Since the turn of the century, the Cayman Islands government has produced two especially outstanding reports.
Both of these — the Miller-Shaw Report and the EY report — were commissioned by the government, presumably read by officials, then shelved, shredded, burned and buried (not necessarily in that order).
The fates of those documents are far from unique; our government ignores (or rewrites) consultants’ reports all the time. However, aside from their exceptional quality, what sets those two reports apart is the importance of their subject matter, which is no less than ensuring a financially sustainable future for our country.
We all know what happened to the recommendations contained in the Miller-Shaw Report from 2010 — that government cut costs, reduce fees, save money and promote transparency. In two words: Almost nothing.
As for 2014’s similarly spirited, but far more detailed, EY Report, styled “Project Future” by the government, we have far more questions than answers. Here are three that immediately spring to mind about former Education Chief Officer Mary Rodrigues and her “strategic reforms implementation unit”:
- Where is she?
- What is she doing?
- How much money, especially in salaries, has been spent?
Since Ms. Rodrigues was named to lead the original four-person unit, the tangible results we have witnessed have consisted of a handful of announcements, a couple of billboards erected in front of the Government Administration Building, and a website that was last updated in mid-February with a post titled “Launch of Civil Service Strategic Plan (Part One)” containing general vision, mission, goal and core value statements.
Why even bother?
The small steps the government has taken are only worth mentioning because it illustrates how half-hearted their efforts have been.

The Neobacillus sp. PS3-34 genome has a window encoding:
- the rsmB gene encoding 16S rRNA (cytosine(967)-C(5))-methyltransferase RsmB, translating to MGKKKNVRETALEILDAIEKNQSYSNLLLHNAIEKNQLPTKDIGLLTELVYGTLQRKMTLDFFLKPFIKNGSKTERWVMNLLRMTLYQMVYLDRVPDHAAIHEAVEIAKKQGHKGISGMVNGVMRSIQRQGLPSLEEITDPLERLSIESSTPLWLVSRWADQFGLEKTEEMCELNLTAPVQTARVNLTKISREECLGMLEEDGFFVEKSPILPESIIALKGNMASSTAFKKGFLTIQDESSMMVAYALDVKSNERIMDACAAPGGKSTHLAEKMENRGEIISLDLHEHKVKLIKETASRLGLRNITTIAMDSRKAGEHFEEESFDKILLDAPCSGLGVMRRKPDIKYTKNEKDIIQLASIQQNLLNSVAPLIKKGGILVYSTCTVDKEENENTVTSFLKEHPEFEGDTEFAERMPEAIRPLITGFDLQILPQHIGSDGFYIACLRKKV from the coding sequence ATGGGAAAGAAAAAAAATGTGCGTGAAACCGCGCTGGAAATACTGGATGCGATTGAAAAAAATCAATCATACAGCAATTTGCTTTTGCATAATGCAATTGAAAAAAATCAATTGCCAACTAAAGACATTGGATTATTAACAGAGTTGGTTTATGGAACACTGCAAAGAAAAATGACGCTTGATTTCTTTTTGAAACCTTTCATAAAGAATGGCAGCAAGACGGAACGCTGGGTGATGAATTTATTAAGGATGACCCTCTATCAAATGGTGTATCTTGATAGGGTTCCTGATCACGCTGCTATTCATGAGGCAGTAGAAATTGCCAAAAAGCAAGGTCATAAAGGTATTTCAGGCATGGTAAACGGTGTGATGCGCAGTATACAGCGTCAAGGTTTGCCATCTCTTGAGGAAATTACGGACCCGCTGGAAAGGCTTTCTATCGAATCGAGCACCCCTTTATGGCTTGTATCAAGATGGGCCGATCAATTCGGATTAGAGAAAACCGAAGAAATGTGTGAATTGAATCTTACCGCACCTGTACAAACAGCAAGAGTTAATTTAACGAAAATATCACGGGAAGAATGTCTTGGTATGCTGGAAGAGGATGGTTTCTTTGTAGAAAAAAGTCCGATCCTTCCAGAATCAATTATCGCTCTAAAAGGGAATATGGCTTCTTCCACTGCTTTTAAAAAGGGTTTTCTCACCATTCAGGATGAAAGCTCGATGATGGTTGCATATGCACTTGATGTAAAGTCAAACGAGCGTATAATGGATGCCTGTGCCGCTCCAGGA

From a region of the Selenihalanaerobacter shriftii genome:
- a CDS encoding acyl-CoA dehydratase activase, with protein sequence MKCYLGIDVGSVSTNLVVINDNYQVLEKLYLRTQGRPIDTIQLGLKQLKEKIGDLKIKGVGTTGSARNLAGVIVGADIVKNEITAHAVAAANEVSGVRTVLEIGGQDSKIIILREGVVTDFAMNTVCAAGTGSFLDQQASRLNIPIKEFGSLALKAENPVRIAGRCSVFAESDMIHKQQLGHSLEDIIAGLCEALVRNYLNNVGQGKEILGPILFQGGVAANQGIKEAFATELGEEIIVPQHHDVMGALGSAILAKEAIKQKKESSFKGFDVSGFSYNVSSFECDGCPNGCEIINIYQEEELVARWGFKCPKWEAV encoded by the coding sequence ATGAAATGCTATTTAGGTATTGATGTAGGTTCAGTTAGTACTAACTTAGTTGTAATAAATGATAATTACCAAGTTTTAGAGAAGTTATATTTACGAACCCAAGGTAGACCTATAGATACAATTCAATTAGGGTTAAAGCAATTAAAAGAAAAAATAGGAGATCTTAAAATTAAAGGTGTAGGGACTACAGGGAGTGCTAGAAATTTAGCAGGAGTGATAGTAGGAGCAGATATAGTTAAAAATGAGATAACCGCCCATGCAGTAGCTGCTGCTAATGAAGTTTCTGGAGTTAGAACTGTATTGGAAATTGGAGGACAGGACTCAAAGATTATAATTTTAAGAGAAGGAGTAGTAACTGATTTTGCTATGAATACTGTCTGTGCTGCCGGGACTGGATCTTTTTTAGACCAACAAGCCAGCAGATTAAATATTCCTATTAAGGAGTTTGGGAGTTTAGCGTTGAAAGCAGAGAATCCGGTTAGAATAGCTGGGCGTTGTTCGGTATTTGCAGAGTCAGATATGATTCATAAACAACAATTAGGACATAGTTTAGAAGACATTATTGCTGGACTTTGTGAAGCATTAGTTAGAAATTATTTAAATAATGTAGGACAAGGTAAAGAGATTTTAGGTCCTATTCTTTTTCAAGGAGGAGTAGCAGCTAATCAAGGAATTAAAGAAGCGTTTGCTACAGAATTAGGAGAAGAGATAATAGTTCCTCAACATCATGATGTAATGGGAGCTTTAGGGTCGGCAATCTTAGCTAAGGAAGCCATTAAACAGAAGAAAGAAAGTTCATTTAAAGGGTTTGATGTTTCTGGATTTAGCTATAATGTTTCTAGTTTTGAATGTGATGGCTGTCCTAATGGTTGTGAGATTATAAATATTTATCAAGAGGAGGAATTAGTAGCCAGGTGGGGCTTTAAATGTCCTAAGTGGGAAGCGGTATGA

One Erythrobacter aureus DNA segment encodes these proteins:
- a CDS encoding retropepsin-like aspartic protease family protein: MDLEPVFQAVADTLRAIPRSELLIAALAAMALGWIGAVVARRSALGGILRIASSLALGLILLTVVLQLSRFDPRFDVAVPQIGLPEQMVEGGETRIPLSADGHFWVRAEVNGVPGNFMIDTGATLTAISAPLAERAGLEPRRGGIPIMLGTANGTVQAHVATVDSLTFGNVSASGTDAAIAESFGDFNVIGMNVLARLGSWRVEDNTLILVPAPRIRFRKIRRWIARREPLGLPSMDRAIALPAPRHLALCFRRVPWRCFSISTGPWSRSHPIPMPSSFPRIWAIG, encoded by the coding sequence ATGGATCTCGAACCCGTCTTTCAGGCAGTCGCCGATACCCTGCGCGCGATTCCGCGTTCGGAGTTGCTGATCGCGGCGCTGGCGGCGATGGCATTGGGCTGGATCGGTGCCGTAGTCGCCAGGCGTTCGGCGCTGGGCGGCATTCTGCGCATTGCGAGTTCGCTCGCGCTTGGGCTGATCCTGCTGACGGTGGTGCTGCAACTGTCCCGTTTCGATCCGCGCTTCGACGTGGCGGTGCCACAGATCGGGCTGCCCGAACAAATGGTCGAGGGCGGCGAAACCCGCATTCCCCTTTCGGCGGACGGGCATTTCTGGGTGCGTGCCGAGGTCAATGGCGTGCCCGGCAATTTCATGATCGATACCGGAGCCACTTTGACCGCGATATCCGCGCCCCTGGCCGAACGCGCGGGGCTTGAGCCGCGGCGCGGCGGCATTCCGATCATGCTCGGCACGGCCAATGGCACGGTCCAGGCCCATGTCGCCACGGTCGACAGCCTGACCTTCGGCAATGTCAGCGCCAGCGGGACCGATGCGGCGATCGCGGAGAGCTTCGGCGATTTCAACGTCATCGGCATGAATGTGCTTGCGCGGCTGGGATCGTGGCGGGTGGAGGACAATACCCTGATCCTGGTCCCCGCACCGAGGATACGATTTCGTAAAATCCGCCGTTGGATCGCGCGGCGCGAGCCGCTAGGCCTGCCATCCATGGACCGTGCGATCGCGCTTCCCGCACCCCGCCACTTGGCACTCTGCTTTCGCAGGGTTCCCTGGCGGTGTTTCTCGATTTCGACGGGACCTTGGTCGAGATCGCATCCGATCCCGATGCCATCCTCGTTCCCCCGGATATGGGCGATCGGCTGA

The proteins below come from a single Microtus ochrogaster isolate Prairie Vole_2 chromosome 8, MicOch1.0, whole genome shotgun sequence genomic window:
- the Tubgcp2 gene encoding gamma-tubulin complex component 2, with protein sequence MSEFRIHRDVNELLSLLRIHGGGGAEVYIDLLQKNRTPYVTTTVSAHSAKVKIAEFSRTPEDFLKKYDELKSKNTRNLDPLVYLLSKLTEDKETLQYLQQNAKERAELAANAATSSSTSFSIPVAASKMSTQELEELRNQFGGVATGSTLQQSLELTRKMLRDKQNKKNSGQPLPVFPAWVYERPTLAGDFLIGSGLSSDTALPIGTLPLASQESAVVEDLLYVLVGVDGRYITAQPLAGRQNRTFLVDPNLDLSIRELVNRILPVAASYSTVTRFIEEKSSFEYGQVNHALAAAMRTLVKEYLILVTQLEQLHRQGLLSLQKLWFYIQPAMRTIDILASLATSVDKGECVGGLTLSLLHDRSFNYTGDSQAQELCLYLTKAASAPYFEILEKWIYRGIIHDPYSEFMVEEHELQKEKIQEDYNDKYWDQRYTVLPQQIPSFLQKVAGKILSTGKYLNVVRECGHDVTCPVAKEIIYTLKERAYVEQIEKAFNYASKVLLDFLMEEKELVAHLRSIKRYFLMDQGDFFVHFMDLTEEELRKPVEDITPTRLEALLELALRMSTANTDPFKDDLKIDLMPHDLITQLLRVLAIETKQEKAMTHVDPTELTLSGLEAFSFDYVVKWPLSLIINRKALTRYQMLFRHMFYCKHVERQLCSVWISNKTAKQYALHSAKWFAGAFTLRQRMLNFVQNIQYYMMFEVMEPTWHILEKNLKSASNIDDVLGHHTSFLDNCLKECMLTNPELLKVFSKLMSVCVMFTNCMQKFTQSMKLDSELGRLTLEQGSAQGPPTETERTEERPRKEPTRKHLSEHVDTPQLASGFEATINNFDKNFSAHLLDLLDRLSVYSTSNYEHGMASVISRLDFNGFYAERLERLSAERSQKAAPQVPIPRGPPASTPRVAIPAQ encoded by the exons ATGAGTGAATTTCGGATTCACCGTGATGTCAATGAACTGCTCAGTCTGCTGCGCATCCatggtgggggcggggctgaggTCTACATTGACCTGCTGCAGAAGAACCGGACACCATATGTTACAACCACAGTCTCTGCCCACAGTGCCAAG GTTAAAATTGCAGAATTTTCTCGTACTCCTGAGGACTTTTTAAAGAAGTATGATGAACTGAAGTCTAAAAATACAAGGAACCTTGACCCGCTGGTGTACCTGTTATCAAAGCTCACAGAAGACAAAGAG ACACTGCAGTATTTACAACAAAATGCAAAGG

Aside from a leasehold-freehold property swap or two, the government has mostly confined itself to tinkering with independent oversight bodies, in the forms of mergers that save almost no money and may hamper the watchdog groups.
Let’s face it: Creating an Ombudsman’s Office and Public Utilities Commission hardly amounts to a grain of sand on Seven Mile Beach, financially speaking, especially when contrasted to the initiatives that government will not take, such as outsourcing public sector healthcare, selling swaths of under-used public property and privatizing entire government agencies.
On the plus side of the ledger, and this is entirely under the heading, “Politics,” not one civil servant will lose his or her job, be forced to compete in the private sector or experience the prospect of potentially uncomfortable but necessary change.
Considering that the roughly 6,000 people employed by the public sector represent the largest single voting bloc in Cayman, and that the next election will occur in a year if not sooner, what are the chances that any of those reforms will take place? (Witness, for example, the recent vociferous rebuttal from the Civil Service Association to Minister Marco Archer’s comments that government employees may have to start paying some of their health insurance premium costs in two years’ time.)
The government may regret it ever commissioned the EY Report. It shouldn’t. It did the right thing, and it received enormous value for its paltry investment.
It is past time for Ms. Rodrigues and her team to do what we’re paying them to do: Implement the key recommendations of the EY Report — with the enthusiastic support of the Progressives government.